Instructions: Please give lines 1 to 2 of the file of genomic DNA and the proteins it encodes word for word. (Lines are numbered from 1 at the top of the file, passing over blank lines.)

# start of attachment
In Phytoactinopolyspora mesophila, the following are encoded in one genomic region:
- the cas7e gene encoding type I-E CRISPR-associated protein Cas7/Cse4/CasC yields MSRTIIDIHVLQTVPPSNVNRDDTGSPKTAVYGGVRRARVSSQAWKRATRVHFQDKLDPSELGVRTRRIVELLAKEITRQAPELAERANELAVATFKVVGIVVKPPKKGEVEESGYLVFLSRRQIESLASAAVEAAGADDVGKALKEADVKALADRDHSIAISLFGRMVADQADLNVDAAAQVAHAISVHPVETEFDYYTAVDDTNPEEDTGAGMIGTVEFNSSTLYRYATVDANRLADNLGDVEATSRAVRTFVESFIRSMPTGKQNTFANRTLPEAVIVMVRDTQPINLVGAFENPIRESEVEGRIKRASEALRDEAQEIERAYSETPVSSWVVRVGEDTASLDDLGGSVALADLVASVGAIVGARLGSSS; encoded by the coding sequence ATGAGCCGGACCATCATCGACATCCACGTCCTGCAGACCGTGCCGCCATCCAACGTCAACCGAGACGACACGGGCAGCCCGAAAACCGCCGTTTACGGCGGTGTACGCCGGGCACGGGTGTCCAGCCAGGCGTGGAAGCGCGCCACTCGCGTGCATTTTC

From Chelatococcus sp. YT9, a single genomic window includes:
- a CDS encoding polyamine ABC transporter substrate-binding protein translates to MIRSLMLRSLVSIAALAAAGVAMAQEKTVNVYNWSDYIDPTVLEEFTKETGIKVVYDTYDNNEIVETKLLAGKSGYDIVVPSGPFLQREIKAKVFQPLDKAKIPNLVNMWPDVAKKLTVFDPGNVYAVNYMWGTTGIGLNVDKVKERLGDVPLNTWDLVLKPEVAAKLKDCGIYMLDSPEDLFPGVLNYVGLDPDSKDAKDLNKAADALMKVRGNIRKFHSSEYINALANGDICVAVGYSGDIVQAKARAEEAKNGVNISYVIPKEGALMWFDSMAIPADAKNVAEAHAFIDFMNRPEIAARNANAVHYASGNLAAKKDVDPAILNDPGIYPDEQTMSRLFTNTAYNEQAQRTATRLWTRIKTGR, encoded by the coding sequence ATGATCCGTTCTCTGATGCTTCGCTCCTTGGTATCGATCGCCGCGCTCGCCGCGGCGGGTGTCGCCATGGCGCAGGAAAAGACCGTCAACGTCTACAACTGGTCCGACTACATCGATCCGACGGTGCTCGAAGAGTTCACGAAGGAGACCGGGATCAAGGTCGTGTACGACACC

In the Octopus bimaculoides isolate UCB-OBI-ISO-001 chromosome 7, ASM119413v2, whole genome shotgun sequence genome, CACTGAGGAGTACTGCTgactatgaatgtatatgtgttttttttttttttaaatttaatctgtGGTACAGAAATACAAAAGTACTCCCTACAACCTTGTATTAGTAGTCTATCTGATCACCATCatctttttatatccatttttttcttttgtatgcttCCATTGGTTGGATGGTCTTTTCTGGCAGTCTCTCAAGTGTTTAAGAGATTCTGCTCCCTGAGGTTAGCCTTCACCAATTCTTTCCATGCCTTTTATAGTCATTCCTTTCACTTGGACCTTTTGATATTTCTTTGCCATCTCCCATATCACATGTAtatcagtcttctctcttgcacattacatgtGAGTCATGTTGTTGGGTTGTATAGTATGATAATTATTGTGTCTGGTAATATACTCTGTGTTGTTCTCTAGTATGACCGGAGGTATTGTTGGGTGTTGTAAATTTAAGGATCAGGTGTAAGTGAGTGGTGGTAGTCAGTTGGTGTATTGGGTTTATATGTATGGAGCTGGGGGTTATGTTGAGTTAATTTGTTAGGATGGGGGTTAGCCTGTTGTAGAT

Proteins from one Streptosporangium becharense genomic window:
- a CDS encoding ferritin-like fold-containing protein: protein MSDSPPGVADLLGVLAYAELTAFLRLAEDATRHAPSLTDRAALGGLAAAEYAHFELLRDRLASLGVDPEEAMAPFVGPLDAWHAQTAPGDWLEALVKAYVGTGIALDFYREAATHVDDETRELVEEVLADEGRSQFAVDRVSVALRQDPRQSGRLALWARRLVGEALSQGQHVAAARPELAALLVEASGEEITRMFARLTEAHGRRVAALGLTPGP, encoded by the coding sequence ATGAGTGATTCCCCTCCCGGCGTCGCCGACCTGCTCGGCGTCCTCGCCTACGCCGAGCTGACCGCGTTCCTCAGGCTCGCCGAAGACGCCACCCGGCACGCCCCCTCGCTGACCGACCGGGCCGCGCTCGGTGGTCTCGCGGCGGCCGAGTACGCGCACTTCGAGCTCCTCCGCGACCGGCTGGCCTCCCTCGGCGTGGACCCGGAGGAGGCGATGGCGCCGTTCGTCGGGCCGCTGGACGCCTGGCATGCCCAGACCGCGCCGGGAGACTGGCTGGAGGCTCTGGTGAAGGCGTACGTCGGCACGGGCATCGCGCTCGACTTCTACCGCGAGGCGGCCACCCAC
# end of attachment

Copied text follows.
In Phytoactinopolyspora mesophila, the following are encoded in one genomic region:
- the cas7e gene encoding type I-E CRISPR-associated protein Cas7/Cse4/CasC yields MSRTIIDIHVLQTVPPSNVNRDDTGSPKTAVYGGVRRARVSSQAWKRATRVHFQDKLDPSELGVRTRRIVELLAKEITRQAPELAERANELAVATFKVVGIVVKPPKKGEVEESGYLVFLSRRQIESLASAAVEAAGADDVGKALKEADVKALADRDHSIAISLFGRMVADQADLNVDAAAQVAHAISVHPVETEFDYYTAVDDTNPEEDTGAGMIGTVEFNSSTLYRYATVDANRLADNLGDVEATSRAVRTFVESFIRSMPTGKQNTFANRTLPEAVIVMVRDTQPINLVGAFENPIRESEVEGRIKRASEALRDEAQEIERAYSETPVSSWVVRVGEDTASLDDLGGSVALADLVASVGAIVGARLGSSS; encoded by the coding sequence ATGAGCCGGACCATCATCGACATCCACGTCCTGCAGACCGTGCCGCCATCCAACGTCAACCGAGACGACACGGGCAGCCCGAAAACCGCCGTTTACGGCGGTGTACGCCGGGCACGGGTGTCCAGCCAGGCGTGGAAGCGCGCCACTCGCGTGCATTTTC